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Early Learning Coalition launches recruitment campaign
The Early Learning Coalition of Northwest Florida (ELCNWF) last week announced the launch of Kickstart Success, a new campaign aimed at addressing the critical shortage of childcare teachers in the seven-county region of Bay, Calhoun, Franklin, Gulf, Holmes, Jackson, and Washington counties.
The campaign is meant not only to highlight the need for childcare teachers in Northwest Florida, but also to underscore the importance of their role in a child’s lifelong learning journey. The campaign encourages Floridians to give both their career and children’s education a head start at the same time by becoming a childcare teacher.
As part of the Kickstart Success campaign, ELCNWF has launched compelling advertisements through social media, television streaming, and out-of-home opportunities in the geographic region. The advertisements direct viewers to a campaign landing page, kickstartsuccessfl.org, where interested parties can get connected with childcare centers.
According to a recent survey of registered voters within the seven-county region, about half of residents (48 percent) believe there is a critical need or shortage of childcare teachers in their home area. This is the case for 70 percent of those with children under the age of 5, the primary attendees at childcare centers.
The survey also found that this profession is highly valued by residents in the area. Nearly nine in 10 voters (88 percent) in the seven-county region say their child’s childcare teacher made a positive impact on their future. Additionally, nearly nine in 10 agreed that childcare teachers are integral to a child’s life and early development.
“Childcare teachers kickstart lifelong learning and success for children in Northwest Florida, and this career path also helps them kickstart their career in early education,” said Suzan Gage, executive director of ELCNWF. “That’s what this important campaign is all about – highlighting this meaningful profession to the community and ensuring that there are enough childcare teachers available to give local children the headstart on their education that they deserve.”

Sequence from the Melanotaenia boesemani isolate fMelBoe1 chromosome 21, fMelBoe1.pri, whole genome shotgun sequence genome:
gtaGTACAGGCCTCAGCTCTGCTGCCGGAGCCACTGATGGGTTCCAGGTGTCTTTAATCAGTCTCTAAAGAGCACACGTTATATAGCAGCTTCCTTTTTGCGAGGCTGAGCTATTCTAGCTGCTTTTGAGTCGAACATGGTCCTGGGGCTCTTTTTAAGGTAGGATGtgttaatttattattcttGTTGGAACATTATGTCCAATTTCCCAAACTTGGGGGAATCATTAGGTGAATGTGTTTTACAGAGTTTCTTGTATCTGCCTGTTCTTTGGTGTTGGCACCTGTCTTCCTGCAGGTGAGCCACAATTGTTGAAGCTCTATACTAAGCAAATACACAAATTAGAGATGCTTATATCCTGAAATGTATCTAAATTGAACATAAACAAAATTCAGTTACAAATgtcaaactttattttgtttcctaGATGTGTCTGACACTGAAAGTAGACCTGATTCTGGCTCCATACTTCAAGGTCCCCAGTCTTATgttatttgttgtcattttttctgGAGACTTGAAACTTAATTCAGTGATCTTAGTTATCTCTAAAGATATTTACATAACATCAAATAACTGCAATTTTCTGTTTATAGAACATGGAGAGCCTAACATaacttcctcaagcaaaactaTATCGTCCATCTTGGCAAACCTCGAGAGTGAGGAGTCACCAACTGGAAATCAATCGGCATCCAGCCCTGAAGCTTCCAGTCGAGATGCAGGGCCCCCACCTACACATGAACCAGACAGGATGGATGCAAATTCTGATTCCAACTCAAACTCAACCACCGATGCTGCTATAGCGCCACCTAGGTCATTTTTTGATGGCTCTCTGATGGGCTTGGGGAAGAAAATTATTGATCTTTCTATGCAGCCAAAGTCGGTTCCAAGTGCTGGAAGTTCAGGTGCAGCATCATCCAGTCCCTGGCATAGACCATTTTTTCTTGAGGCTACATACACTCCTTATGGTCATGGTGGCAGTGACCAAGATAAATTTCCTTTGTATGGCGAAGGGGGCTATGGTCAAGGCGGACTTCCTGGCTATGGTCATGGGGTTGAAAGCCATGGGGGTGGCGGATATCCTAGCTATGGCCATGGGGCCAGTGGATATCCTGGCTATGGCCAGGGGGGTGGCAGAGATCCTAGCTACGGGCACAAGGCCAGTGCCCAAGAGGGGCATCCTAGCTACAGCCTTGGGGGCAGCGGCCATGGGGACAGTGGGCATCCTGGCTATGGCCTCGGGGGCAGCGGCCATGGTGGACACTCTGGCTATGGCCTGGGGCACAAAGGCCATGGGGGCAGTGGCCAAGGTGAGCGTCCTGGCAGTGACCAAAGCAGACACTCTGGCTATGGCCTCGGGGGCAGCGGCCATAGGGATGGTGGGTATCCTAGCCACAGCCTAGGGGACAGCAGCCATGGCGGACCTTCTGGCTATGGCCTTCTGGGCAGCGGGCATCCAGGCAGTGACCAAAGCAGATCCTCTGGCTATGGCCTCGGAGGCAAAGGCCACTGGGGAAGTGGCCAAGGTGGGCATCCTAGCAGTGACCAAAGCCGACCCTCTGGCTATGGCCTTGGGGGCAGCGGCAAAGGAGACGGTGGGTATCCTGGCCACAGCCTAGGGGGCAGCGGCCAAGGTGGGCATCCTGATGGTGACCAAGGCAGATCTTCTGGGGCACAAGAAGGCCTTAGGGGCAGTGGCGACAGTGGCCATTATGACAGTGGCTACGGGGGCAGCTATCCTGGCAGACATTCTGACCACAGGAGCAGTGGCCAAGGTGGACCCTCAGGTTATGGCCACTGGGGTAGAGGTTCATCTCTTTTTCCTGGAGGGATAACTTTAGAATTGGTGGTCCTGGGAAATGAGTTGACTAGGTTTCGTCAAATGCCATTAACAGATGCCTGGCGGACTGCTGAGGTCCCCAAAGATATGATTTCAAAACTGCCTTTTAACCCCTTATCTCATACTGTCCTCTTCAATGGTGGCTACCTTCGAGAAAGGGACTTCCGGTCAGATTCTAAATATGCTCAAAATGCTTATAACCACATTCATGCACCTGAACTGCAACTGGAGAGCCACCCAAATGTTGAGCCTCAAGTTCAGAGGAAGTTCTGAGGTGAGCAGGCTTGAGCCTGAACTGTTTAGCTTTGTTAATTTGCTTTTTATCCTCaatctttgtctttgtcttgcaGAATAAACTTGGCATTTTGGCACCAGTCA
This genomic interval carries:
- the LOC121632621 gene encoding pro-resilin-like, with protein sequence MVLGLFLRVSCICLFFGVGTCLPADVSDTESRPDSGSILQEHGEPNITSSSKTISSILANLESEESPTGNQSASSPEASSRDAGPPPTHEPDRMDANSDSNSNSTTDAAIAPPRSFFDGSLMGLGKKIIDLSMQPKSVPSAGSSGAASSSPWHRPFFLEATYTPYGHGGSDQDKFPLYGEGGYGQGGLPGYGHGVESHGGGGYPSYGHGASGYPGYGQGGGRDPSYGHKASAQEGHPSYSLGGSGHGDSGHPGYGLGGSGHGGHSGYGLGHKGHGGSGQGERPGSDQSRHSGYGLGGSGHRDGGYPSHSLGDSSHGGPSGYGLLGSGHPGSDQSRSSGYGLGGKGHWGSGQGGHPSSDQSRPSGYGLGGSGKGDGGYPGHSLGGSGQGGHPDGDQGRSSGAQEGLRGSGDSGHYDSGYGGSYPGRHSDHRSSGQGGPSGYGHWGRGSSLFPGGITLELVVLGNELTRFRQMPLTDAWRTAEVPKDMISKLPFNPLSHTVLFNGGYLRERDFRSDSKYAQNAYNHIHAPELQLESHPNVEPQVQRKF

The Early Learning Coalition of Northwest Florida works to provide Northwest Florida families access to high-quality childcare, supports to cover the costs of childcare, and other services and resources to ensure a child’s success in school and life.
The survey’s findings
Some of the key findings from a survey of 400 residents across the Northwest Florida region, conducted by The Early Learning Coalition of Northwest Florida:
- 4 in 10 (42 percent) of residents with children age 5 currently have a child enrolled in an early education program.
- Half (50 percent) of residents with children ages 5 through 17 report their child used to be in an early learning program.
- About half (48 percent) of respondents believe there is a critical need, or shortage, of early learning educators in the area they live.
- 70 percent of residents with children under age 5 believe there is a critical need, or shortage, of early learning educators in the area they live.
Asked whether there is a high demand for early childhood educators, 69 percent of total respondents agreed. Below is a breakdown of the counties your readers are from:
- 82 percent in Franklin County agreed.
- 72 percent in Gulf County agreed.
- 85 percent in Holmes County agreed.
- 75 percent in Washington County agreed.
Asked if there is a critical need, or shortage, of early learning educators in the area,
- 62 percent in Franklin County agreed.
- 67 percent in Gulf County agreed.
- 52 percent in Holmes County agreed.
- 50 percent in Washington County agreed.
Asked the degree to which respondents agreed with the statement early learning educators are integral to a child’s life and early development:
- 100 percent in Franklin County (net) agreed (responded ‘strongly agree’ or ‘somewhat agree’).
- 79 percent in Gulf County (net) agreed (responded ‘strongly agree’ or ‘somewhat agree’).
- 97 percent in Holmes County (net) agreed (responded ‘strongly agree’ or ‘somewhat agree’).
- 94 percent in Washington County (net) agreed (responded ‘strongly agree’ or ‘somewhat agree’).